Monday, April 24, 2006

Federal Court Dismisses Challenge To "Don't Ask, Don't Tell" Law

A federal district court in Massachusetts today issued an order dismissing a case, Cook v. Rumsfeld, brought by gay members of the U.S. military who believed their constitutional rights had been violated when they were separated from continued service in the military under the federal "Don't Ask, Don't Tell" law (10 U.S.C. § 654). The plaintiffs were represented by the Servicemembers Legal Defense Network (SLDN), which released a statement expressing its disappointment with the decision, indicating that it is "reviewing all possible responses."

The plaintiffs contested the law under several constitutional theories. Judge George O'Toole, Jr. rejected each of the constitutional claims, including violations of homosexual soldiers' due process, equal protection and First Amendment free speech rights.

The Fifth Amendment to the United States Constitution guarantees that no person shall be "deprived of life, liberty, or property, without due process of law.” The gay soldiers, relying on the Supreme Court's decision in Lawrence v. Kansas believe they have a “fundamental liberty interest in private adult consensual intimacy and relationships, including consensual intimacy and relationships between adults of the same sex” which "Don't Ask, Don't Tell" violates. Judge O'Toole, interpreting the Lawrence opinion very narrowly wrote:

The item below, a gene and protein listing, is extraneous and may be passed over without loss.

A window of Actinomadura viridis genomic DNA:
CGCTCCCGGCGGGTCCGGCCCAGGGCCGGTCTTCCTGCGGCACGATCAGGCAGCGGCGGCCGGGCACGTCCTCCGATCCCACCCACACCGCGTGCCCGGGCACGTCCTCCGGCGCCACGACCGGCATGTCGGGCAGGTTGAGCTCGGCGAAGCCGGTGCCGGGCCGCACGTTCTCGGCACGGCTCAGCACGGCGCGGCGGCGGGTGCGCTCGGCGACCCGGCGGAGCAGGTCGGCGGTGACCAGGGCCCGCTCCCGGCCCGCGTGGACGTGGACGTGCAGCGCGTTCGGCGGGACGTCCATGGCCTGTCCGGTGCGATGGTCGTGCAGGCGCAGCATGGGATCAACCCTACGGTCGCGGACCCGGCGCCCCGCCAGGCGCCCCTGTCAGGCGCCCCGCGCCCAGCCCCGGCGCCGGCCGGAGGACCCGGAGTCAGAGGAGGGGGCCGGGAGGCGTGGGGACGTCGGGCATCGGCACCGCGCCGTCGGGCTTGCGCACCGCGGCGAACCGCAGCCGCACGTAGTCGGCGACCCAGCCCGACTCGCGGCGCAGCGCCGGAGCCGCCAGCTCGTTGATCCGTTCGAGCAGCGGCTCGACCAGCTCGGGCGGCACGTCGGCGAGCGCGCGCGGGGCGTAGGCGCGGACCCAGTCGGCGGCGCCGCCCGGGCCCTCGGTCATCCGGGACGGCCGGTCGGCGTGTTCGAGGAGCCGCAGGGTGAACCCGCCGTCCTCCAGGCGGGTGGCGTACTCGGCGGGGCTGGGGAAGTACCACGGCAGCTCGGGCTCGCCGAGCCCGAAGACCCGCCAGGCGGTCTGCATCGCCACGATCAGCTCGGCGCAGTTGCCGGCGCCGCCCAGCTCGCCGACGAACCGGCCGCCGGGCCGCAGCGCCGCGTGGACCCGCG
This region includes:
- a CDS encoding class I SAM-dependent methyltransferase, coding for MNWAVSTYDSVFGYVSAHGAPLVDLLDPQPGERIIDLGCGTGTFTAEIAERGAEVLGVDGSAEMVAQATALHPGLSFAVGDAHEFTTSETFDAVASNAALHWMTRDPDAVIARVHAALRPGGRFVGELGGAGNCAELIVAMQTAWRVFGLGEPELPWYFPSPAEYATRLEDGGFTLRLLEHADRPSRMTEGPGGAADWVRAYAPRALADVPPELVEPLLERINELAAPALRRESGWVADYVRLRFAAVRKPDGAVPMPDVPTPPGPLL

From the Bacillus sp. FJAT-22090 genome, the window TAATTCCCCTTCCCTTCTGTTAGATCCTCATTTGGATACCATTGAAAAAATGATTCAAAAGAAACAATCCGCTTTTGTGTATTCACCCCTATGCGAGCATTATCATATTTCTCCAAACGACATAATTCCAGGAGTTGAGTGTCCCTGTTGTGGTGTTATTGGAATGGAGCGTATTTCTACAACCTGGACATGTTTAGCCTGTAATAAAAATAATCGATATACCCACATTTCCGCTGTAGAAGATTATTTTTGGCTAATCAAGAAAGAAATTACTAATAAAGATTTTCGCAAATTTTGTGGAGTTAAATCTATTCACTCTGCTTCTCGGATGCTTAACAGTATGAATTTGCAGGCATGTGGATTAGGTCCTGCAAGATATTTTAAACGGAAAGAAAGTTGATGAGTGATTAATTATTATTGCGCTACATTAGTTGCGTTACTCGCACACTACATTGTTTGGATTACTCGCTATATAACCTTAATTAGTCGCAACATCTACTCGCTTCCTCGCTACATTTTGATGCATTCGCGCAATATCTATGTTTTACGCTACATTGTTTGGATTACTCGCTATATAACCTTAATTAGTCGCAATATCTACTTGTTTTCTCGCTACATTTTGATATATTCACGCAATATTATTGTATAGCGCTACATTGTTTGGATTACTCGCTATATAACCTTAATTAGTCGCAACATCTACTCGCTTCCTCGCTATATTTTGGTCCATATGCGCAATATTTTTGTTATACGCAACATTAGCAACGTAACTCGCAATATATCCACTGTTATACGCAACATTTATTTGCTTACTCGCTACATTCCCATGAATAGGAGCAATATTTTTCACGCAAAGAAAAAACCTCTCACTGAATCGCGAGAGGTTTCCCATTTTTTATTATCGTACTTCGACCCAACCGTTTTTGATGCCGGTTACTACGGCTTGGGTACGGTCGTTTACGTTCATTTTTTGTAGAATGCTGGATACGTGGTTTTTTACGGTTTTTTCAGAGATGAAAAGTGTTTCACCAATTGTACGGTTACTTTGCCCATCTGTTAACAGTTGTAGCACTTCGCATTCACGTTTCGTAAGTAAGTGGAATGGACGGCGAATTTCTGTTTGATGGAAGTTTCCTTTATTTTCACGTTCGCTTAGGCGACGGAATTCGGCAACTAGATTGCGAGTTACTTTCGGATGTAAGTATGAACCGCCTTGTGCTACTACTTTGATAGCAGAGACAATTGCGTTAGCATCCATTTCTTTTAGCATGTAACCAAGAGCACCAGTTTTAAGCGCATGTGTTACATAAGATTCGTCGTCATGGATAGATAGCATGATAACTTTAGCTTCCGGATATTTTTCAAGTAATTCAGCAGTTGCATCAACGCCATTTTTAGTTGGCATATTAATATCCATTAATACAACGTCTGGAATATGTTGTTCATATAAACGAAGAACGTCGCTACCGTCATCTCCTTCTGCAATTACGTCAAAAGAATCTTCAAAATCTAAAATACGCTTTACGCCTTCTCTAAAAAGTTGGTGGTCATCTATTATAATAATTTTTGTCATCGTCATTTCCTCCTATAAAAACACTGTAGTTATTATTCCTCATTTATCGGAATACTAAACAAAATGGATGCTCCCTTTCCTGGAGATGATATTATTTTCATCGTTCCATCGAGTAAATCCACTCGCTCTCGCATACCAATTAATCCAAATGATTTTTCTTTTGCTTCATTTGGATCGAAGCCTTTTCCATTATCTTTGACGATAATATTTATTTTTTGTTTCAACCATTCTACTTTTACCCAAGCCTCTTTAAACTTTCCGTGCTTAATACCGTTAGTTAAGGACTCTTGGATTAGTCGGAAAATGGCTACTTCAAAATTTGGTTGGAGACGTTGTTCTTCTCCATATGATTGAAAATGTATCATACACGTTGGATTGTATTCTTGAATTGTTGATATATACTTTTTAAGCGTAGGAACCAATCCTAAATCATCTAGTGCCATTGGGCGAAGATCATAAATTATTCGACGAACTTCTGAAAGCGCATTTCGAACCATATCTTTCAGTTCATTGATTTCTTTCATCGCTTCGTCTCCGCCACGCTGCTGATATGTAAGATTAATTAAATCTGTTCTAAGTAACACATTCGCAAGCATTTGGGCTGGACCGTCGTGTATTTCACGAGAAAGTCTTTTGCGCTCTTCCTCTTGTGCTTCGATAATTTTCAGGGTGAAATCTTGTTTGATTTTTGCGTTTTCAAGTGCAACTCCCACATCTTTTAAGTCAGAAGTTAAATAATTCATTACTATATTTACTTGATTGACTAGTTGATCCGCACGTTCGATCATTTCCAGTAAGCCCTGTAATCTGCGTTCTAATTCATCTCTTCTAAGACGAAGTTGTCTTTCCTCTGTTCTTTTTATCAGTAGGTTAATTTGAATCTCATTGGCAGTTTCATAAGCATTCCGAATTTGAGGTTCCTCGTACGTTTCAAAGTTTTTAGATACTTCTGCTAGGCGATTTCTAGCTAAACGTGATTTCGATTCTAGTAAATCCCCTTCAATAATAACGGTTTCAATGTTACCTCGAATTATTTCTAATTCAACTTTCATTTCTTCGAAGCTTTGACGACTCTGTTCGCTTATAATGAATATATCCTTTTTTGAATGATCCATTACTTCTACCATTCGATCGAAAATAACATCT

I conclude that neither Lawrence nor any relevant precedent requires treating plaintiffs' ariticulated liberty interest as a "fundamental" interest calling for heightened scrutiny in judicial review of the legislative decision-making. Rather, for the purpose of plaintiffs' substantive due process claim, Congress' enactment of {Don't Ask, Don't Tell} and the armed forces' promulgation of implementing regulations are to be reviewed to determine whether they lack a rational basis.

Judge O'Toole concedes that the holding in Lawrence, which struck down Texas' gay criminal sodomy law, "seems to be a matter of some uncertainty" and that the Lawrence court did not directly answer the question of whether homosexuals have a fundamental right to engage in consensual and intimate sexual relationships. If that had been the Court's holding, O'Toole reasons that it would "have been stated" by the Court, particularly when it is stating a new "principle of constitutional law." He notes that Justice Scalia's dissenting opinion asserted that the Court had recognized no such fundamental right. O'Toole said, "[I]t mightbe expected that if that statement wrongly characterized a principal holding of the case, the majoritywould have answered and corrected it . . . the majority’s silence on the point amounted to acquiescence in the dissent’s statement that the case did not hold what the plaintiffs here say it did."